Two girls, hanging from a tree in a mango orchard, their families grieving silently by their dangling feet. This picture went on to shock the country and subsequently the world. There were numerous assumptions about what had happened and why this happened. Sonia Faleiro takes on these questions in her latest book, ‘Good Girls’, whilst telling the story of the two girls, Padma and Lalli (names changed by author in accordance with the Indian Law). And as she chases answers, the author also examines the price of human indignity, in what can only be called a commanding feminist text.
The story is set in the village of Katra Sadatganj, an eye blink of a village of some 3000 people, in the Badaun district of western Uttar Pradesh. The laws of Manu have long been disregarded in the world around them, but the rules haven’t changed much in these rural hamlets. Girls are still deprived of education, reared only to be married off to good families. Boys too aren’t free from the clutches of age-old values and customs. They are considered to be the sole breadwinners of the family at the mere age of twenty.
As she places each brick of her tale, Faleiro doesn’t blame a single person or the community, nor does she hold them accountable for the death of the children. Instead, she calls the reader’s attention to a much larger picture, where the systems that exist are at fault; where, to find a solution is to dismantle everything we have known and seen.
The book is investigative at its core, but what makes the book stand out is the sheer humaneness that Faleiro adds to the story. She builds up the world of Padma and Lalli so closely that we know them intimately before talking about what ‘happened’ to them. Faleiro gives us glimpses of who the girls were, snippets from their daily life, their likes and dislikes, their very ordinary lives, till they go missing and become anything but ordinary. More than just two bodies hanging from a tree, they are bought to life once again for the reader. It’s not just the girls that we get to meet, but their families and also everyone around the village (as it is said in the book a girl’s life was everyone’s business).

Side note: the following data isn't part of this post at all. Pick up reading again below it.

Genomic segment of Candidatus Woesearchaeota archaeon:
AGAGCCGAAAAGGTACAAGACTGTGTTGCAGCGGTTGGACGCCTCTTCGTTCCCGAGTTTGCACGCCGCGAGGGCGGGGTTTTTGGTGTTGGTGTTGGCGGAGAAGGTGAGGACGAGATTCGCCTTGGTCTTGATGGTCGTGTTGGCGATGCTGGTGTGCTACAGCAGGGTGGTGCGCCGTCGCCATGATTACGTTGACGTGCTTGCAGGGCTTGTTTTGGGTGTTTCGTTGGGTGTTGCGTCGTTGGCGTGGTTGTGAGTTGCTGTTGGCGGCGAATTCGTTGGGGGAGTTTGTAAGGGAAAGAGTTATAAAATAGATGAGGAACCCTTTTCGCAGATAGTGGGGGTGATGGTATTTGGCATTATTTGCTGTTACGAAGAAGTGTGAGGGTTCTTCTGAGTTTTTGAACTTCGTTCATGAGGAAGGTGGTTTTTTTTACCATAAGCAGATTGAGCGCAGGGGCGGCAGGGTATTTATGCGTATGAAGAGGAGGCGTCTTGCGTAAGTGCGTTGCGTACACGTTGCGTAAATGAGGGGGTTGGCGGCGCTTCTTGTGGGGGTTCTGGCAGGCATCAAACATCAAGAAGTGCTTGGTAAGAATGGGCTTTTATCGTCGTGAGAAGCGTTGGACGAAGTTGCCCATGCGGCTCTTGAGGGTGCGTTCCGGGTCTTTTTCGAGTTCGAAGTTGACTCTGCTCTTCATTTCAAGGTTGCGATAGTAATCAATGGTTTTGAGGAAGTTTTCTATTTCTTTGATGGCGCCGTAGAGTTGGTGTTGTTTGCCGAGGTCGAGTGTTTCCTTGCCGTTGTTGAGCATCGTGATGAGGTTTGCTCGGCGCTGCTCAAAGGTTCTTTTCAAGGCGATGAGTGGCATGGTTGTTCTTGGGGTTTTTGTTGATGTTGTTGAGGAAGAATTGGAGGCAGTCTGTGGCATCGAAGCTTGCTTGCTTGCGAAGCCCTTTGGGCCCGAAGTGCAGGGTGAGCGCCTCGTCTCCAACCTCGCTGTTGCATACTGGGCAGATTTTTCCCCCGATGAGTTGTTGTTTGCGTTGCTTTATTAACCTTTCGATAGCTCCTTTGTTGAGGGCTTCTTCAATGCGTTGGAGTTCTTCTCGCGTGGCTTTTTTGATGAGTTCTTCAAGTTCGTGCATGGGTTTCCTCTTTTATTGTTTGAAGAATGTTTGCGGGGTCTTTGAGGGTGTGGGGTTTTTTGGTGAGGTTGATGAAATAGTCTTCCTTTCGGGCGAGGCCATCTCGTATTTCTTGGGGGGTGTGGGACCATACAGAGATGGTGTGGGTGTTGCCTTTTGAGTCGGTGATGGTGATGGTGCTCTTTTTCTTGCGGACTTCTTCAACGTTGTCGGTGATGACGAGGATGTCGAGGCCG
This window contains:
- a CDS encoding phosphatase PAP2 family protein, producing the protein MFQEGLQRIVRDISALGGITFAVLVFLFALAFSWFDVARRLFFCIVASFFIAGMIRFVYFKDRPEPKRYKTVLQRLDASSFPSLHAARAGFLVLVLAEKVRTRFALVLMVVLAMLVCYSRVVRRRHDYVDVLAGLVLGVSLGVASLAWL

Even though the story has its roots in the 2014 Katra case, Faleiro traverses both the past and future. Through the uncomfortable lens of several other cases, she sheds light on the deeper problems that have taken root in our systems of judiciary, law and policing. Everything that can go wrong went wrong in the Katra case. Sometimes the events described are too fictional and farcical to believe (the post mortem is conducted by a sweeper with no medical knowledge or degree), but the reality hits you hard in the face. The candidness with which the activities are performed shocks the reader.
Girls are the honour of the family, is a refrain that runs through the book. Right from the beginning, when the book kicks off with a quote from Manusmriti, and till the end of the book, these words travel with the reader without change. Honour is as much as a character in the book, personified through girls, their bodies and their mind. Girls are the bearers of honour, while men are the protectors. Men go to any lengths to safeguard the honour of the family. Look at the exchange between the doctor and Lalli’s father Sohanlal at the polygraph testing. The doctor asks Sohan Lal what they would’ve done to protect the honour of the family if the girls were alive. He replies, ‘We would have killed them’.
This is a story about women in modern India. But it’s also about what it means to be poor – Faleiro writes at the end of the book. With every new case, protests are organized, the caste system is dismantled in 280 characters, and we all turn into crusaders of justice for a short while, until the blanket of complacency claims us. We forget and move on to the next big story, forgetting that at the heart of it everything comes down to the root problems. With the false promise of the politicians, the crumbling economy of the country, the poor condition of living in rural areas; it seems as if the situation is only getting worse. Faleiro calls out for the promised change and believes that the only hope we have left is immediate action.
Good Girls is among the best of narrative reportage that has come out recently and a page-turning read which will leave you shattered.
Karthika Sindhu has a post graduate degree in English Literature from the English and Foreign Languages University, Hyderabad. She is a bibliophile who looks forward to a career around words and books. Karthika currently resides in Trivandrum.